I was far off in the choir loft, desperately trying to sightread alto notes and decipher the copy of a copy of a copy of phonetic Greek–all these things without the benefit of coffee-when I noticed the lovely greenery that adorned the iconostasis at a sister parish. Lime green hydrangeas, wispy ferns, and unidentifiable floral beauties atop the arch, heralding the Feast of Pentecost.
Off to the side was a table flanked by ornate silk flower arrangements. My eyes wandered along with my mind, looking for more silk arrangements, the type that needs dusting and replacing, but always looks ready to be seen and ready to be admired. The type that isn’t real, but is convenient. The type that can be closeted, then brought out again.
It was then I remembered something that long ago drew me to the Orthodox church–the appeal of the real. Early on, a priest emphasized that the things we use and see in the Church are real: real flowers, real candles, real oil, real wine, real bread, real water. All these things are touchable and common. All these things are transformed by an encounter with the Divine. All these things remind us of Christ’s reality, His coming to earth, His taking on flesh, His becoming real.
The real things that we see, taste, smell, and experience in church not only remind us of the power and mystery of the Incarnation, they also remind us that we too are called to be real. Like the wax candles that bring light to the darkened church; like the holy chrism that bestows the power of the Holy Spirit; like the wine and bread that co-mingle, becoming the body and blood of our Lord; like the water that joins us to the body of Christ–all these real things transforming us into who Christ calls us to be: real human beings.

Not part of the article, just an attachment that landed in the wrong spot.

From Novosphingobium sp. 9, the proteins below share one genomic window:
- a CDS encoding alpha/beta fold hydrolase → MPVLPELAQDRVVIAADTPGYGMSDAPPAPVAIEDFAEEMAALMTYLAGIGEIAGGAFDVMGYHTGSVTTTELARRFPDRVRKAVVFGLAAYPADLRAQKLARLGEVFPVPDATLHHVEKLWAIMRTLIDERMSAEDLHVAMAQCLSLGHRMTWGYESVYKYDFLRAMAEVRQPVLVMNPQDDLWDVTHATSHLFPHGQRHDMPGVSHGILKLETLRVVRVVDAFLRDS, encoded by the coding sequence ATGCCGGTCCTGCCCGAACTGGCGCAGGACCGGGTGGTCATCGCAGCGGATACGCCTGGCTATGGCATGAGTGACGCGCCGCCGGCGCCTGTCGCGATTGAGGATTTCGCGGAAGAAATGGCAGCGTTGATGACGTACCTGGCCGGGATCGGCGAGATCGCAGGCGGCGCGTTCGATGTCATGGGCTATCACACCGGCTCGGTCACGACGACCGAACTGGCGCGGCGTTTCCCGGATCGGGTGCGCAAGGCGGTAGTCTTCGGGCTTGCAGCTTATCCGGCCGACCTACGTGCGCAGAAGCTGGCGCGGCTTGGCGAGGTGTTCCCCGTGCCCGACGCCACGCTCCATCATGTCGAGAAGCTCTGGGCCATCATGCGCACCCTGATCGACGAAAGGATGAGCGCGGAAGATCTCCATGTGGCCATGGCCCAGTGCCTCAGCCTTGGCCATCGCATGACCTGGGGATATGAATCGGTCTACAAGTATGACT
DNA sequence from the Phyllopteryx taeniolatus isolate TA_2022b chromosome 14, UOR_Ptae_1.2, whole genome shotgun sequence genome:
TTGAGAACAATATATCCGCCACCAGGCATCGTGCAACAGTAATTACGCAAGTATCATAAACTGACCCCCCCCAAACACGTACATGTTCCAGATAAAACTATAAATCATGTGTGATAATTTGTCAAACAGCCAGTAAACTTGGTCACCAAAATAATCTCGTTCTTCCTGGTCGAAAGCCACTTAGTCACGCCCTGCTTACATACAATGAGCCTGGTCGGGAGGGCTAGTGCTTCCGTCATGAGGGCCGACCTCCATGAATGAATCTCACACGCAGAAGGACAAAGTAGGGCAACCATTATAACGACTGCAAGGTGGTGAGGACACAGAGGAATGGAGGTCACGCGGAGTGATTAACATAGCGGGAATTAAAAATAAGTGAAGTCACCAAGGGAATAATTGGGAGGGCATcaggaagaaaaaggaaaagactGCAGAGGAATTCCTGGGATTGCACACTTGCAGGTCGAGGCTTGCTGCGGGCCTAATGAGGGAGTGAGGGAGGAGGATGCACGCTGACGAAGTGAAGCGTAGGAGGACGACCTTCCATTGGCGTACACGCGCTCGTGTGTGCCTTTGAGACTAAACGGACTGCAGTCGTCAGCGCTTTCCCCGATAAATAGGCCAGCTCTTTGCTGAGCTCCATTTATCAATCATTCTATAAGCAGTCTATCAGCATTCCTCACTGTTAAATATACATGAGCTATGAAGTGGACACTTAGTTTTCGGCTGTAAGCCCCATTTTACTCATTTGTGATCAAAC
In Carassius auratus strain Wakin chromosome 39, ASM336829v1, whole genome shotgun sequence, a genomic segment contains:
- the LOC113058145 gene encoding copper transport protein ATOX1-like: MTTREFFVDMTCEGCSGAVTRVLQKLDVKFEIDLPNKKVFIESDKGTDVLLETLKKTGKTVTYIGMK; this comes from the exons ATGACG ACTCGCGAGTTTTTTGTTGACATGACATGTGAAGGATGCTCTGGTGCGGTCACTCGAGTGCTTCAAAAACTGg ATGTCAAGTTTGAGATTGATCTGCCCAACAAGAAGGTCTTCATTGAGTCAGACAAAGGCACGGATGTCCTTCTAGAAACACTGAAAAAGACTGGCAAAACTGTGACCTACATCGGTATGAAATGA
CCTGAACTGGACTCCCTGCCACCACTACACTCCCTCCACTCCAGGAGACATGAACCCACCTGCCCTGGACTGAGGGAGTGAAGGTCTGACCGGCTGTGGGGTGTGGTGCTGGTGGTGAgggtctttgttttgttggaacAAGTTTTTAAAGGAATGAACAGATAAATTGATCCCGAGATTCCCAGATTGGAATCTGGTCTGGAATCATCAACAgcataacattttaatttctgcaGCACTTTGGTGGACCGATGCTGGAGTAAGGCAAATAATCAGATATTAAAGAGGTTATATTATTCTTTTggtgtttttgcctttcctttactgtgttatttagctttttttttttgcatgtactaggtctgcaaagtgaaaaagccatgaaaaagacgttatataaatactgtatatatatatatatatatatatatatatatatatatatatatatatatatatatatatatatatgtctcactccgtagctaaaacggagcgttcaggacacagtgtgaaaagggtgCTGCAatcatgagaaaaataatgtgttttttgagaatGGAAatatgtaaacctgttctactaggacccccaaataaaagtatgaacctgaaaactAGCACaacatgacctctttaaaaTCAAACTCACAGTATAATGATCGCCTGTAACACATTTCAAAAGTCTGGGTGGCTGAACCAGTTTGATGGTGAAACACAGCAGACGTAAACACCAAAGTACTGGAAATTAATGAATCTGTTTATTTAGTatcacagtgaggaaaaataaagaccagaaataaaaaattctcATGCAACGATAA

When my kids were little, one of my favorite books to read to them was The Velveteen Rabbit. Without fail, I teared up when Rabbit meets Skin Horse, who tells him a beautiful truth:
“Real isn’t how you are made,’ said the Skin Horse. ‘It’s a thing that happens to you. When a child loves you for a long, long time, not just to play with, but REALLY loves you, then you become Real.’
‘Does it hurt?’ asked the Rabbit.
‘Sometimes,’ said the Skin Horse, for he was always truthful. ‘When you are Real you don’t mind being hurt.’
‘Does it happen all at once, like being wound up,’ he asked, ‘or bit by bit?’
‘It doesn’t happen all at once,’ said the Skin Horse. ‘You become. It takes a long time. That’s why it doesn’t happen often to people who break easily, or have sharp edges, or who have to be carefully kept. Generally, by the time you are Real, most of your hair has been loved off, and your eyes drop out and you get loose in the joints and very shabby. But these things don’t matter at all, because once you are Real you can’t be ugly, except to people who don’t understand.”
Perhaps because we are surrounded by so much that is not real and not true, these real things, these simple things, seem primitive and almost silly. It is, however, through the small, humble gifts, that God comes to us–starkly real–and calls us to also be real and true in response to His own reality.